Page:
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  1. #1

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    I found this amazing source site with the classic reference books in PDF
    Enjoy :
    https://www.dropbox.com/s/6mjbsf6vxj6hxbq/Schoenberg%204%20Books%20epub.zip
    Last edited by vhollund; 07-25-2014 at 09:27 AM.

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    The Jazz Guitar Chord Dictionary
     
  3. #2

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    Sometimes Schoenberg seems like the Coltrane of Western Classical Music. You don't get to play so "out" without knowing your inside tradition really well. Both of them had the most solid grounding in the traditions and found a new direction. Schoenberg's Theory Of Harmony is pretty great stuff. I overlooked it for a long time because he always sounded too atonal, but it's pretty heavy and comprehensive. Totally relevant. It's like middle Coltrane heh heh.
    David

  4. #3
    I see what you mean
    I do not listen much to his/schoenbergs music, though he is very influencial, but i'd use the concepts/perspectives any day, and we hear them more often than we think in f ex film-scores, or other contemporairy composers

    His books on harmony and composition are treating very traditional classical forms though, but not without including that sensiblilty to how a work is percieved from a listeners (psychological) standpoint.
    I guess that's what makes the books classics

    I am converting 4 books to .epub (ebook) that I will also post a link to, so it can be read on my/your phone/pad
    edit :
    Done ! They are probably easier to read in pdf though, unless one has a very large screen on the phone but …well here they are :
    https://www.dropbox.com/s/6mjbsf6vxj...oks%20epub.zip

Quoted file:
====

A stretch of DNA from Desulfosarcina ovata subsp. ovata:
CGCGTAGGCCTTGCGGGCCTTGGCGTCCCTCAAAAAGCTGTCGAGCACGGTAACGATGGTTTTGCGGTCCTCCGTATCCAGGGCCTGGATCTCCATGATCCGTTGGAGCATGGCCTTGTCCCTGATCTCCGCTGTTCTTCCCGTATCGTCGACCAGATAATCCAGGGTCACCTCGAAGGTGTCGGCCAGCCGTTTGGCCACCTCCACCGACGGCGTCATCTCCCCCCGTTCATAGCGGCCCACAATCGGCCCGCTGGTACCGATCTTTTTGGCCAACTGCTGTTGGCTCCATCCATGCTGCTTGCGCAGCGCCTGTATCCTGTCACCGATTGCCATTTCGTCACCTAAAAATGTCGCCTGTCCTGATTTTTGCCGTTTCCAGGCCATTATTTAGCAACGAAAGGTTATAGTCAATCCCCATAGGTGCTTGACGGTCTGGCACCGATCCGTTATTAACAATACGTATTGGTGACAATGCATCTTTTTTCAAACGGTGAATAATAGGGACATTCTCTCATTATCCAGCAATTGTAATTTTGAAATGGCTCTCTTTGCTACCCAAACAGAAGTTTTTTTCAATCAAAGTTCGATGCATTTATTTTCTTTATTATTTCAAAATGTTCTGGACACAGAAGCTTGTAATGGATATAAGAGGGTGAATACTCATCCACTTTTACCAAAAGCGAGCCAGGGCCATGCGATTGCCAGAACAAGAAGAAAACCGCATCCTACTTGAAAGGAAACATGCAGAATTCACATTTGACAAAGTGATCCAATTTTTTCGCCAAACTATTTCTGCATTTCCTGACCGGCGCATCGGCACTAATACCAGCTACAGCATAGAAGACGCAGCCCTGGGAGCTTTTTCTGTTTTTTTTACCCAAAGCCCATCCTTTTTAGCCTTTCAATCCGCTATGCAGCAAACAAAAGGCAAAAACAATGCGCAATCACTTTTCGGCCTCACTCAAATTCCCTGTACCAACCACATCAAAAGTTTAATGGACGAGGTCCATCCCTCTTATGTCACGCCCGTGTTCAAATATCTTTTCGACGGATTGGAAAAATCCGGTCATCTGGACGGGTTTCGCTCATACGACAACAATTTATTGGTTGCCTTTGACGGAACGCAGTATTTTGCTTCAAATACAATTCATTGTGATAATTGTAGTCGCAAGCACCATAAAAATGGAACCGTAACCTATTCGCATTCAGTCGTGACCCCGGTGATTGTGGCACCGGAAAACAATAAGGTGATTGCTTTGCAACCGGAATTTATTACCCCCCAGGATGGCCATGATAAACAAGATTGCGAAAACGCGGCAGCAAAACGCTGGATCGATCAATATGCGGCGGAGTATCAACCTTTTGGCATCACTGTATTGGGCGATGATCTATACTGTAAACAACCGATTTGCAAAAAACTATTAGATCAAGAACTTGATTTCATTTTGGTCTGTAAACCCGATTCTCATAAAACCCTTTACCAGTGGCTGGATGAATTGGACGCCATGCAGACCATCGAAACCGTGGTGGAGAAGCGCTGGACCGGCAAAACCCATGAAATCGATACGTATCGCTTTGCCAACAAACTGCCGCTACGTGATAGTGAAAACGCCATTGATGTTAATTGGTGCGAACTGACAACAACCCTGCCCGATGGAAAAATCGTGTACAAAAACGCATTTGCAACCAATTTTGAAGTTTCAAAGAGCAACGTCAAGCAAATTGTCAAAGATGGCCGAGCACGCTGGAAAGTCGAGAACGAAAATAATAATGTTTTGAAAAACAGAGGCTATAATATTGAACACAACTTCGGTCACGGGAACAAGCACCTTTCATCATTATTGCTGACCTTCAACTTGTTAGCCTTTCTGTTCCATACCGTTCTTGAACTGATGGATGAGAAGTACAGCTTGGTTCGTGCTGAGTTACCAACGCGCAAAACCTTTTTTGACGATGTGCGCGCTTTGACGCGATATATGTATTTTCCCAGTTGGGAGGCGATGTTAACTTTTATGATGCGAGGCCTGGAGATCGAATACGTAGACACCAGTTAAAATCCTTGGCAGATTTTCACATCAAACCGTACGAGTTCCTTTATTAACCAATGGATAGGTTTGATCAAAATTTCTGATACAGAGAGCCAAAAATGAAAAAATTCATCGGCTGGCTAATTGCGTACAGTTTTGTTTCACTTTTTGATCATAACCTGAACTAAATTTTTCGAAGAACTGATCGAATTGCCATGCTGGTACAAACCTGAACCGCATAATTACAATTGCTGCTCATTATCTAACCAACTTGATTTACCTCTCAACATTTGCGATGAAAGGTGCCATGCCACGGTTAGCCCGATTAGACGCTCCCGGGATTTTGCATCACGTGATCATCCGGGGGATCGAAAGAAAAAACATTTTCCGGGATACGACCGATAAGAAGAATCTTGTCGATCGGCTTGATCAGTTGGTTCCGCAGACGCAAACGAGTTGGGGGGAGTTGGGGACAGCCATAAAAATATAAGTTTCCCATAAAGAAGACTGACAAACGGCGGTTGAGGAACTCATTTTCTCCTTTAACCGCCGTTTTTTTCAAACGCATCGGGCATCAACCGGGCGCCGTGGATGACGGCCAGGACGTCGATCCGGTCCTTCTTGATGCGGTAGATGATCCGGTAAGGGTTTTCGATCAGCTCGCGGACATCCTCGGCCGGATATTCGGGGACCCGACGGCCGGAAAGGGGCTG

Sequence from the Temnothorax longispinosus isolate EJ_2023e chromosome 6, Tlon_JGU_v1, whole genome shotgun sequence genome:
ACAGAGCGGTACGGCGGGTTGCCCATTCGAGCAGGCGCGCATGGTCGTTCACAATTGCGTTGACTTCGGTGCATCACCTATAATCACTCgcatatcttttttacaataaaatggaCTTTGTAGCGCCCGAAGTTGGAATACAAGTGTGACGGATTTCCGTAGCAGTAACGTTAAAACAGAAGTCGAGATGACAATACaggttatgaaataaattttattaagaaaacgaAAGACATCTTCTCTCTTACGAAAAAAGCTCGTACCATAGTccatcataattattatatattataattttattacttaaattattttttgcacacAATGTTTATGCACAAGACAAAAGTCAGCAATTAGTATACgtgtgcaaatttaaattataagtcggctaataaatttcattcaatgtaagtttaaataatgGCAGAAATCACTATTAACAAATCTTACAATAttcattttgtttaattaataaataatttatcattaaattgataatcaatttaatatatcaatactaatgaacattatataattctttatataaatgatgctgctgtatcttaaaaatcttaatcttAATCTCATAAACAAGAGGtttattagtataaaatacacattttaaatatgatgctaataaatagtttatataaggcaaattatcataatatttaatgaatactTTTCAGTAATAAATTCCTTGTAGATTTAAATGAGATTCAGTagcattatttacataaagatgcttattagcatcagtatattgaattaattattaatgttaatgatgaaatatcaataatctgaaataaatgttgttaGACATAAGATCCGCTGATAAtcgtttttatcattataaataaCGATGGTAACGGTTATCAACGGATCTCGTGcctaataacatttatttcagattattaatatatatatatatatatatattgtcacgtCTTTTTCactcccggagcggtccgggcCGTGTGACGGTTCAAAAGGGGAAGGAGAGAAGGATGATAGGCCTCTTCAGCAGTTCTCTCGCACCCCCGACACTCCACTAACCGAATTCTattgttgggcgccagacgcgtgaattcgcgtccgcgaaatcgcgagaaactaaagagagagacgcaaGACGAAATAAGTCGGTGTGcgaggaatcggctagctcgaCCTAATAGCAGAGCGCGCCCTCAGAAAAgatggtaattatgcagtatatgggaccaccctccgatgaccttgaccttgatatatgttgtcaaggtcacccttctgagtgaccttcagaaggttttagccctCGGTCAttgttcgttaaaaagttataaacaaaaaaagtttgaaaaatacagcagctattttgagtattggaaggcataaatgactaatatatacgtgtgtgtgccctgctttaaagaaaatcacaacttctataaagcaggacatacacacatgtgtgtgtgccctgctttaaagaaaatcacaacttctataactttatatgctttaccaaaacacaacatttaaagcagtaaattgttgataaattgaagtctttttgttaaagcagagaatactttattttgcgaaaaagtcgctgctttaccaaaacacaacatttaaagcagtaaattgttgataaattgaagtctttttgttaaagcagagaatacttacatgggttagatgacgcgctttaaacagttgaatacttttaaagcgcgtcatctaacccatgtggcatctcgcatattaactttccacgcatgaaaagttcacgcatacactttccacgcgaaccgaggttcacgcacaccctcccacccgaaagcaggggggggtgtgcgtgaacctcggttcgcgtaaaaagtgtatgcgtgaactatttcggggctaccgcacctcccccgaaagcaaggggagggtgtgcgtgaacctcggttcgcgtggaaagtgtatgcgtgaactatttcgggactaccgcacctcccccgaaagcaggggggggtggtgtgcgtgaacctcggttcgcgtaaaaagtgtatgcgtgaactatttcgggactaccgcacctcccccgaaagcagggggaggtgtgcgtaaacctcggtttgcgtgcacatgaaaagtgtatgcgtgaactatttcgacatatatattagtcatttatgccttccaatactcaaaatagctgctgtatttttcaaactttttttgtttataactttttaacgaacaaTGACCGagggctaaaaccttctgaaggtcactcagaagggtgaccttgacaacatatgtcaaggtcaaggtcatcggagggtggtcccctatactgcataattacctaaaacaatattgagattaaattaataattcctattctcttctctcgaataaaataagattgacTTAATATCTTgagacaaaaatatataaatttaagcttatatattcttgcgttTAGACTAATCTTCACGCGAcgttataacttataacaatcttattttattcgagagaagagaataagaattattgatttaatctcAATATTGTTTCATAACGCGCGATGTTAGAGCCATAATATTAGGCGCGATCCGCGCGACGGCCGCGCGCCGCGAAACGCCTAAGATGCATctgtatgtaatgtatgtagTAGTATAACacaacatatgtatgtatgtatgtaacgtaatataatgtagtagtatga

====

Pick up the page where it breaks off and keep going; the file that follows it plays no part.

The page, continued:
Last edited by vhollund; 07-25-2014 at 09:28 AM.

  5. #4

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    Thx for posting these.

  6. #5

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    Already have these books, but just to make some comments.
    As per recommendation from Ben Monder, I've been reading his Theory of Harmony, which has been really eye opening. I'm at the chapter "Chords Derived from Church Modes", which is the first chapter that is teaching me some stuff that I haven't checked out (using the minor leading tones on the "minor" modes). But even the fundamental stuff that I already thought I knew by heart, I learned some interesting things that I had not thought about. Next up is the fundamentals of music composition, and when I get some more money, I'll buy the Structural Functions of Harmony book (I like reading in the subway, so it's physical copies for me, haha).

    I've been mainly getting interested in serious composition lately, and I'm trying to avoid the whole melody/chord symbol thing. I'm aiming more towards contrapuntal composition and if possible avoiding chord symbols in general. Might make things difficult, but I'm trying to stem away from jazz harmony. We all know how tonal progressions voice lead. We hear it in so many standards. I don't want to recreate that, but try to compose vehicles for improvisation that will definitely make myself and other musicians really think of what we're doing.